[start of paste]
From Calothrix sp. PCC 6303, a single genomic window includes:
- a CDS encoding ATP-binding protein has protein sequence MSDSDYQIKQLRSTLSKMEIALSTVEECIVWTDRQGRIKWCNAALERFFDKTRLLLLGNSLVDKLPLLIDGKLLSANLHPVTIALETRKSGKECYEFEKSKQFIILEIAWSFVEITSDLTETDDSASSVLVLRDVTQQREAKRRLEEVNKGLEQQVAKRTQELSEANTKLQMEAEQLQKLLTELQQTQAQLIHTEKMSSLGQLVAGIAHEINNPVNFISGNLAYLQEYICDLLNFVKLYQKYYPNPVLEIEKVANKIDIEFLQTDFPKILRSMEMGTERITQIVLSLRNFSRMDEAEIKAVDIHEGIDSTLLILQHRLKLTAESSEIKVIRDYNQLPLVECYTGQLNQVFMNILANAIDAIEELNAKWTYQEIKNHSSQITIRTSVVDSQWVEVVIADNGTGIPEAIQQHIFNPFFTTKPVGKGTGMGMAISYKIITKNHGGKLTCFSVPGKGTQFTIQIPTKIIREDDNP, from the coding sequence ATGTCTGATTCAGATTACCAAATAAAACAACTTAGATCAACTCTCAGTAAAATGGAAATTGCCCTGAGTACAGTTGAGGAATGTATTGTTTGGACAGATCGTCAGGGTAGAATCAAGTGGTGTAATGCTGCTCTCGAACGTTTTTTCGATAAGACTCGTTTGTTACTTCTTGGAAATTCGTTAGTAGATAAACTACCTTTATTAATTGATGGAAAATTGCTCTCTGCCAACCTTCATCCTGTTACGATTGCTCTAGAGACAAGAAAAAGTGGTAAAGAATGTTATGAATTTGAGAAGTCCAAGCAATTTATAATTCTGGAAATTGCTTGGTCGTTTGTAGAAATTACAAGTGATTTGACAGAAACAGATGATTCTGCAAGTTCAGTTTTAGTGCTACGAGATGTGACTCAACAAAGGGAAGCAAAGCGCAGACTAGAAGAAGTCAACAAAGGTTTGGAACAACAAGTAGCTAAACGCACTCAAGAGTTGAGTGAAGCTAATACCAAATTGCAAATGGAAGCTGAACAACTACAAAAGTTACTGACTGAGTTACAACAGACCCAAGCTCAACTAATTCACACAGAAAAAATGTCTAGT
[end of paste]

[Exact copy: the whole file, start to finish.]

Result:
From Calothrix sp. PCC 6303, a single genomic window includes:
- a CDS encoding ATP-binding protein has protein sequence MSDSDYQIKQLRSTLSKMEIALSTVEECIVWTDRQGRIKWCNAALERFFDKTRLLLLGNSLVDKLPLLIDGKLLSANLHPVTIALETRKSGKECYEFEKSKQFIILEIAWSFVEITSDLTETDDSASSVLVLRDVTQQREAKRRLEEVNKGLEQQVAKRTQELSEANTKLQMEAEQLQKLLTELQQTQAQLIHTEKMSSLGQLVAGIAHEINNPVNFISGNLAYLQEYICDLLNFVKLYQKYYPNPVLEIEKVANKIDIEFLQTDFPKILRSMEMGTERITQIVLSLRNFSRMDEAEIKAVDIHEGIDSTLLILQHRLKLTAESSEIKVIRDYNQLPLVECYTGQLNQVFMNILANAIDAIEELNAKWTYQEIKNHSSQITIRTSVVDSQWVEVVIADNGTGIPEAIQQHIFNPFFTTKPVGKGTGMGMAISYKIITKNHGGKLTCFSVPGKGTQFTIQIPTKIIREDDNP, from the coding sequence ATGTCTGATTCAGATTACCAAATAAAACAACTTAGATCAACTCTCAGTAAAATGGAAATTGCCCTGAGTACAGTTGAGGAATGTATTGTTTGGACAGATCGTCAGGGTAGAATCAAGTGGTGTAATGCTGCTCTCGAACGTTTTTTCGATAAGACTCGTTTGTTACTTCTTGGAAATTCGTTAGTAGATAAACTACCTTTATTAATTGATGGAAAATTGCTCTCTGCCAACCTTCATCCTGTTACGATTGCTCTAGAGACAAGAAAAAGTGGTAAAGAATGTTATGAATTTGAGAAGTCCAAGCAATTTATAATTCTGGAAATTGCTTGGTCGTTTGTAGAAATTACAAGTGATTTGACAGAAACAGATGATTCTGCAAGTTCAGTTTTAGTGCTACGAGATGTGACTCAACAAAGGGAAGCAAAGCGCAGACTAGAAGAAGTCAACAAAGGTTTGGAACAACAAGTAGCTAAACGCACTCAAGAGTTGAGTGAAGCTAATACCAAATTGCAAATGGAAGCTGAACAACTACAAAAGTTACTGACTGAGTTACAACAGACCCAAGCTCAACTAATTCACACAGAAAAAATGTCTAGT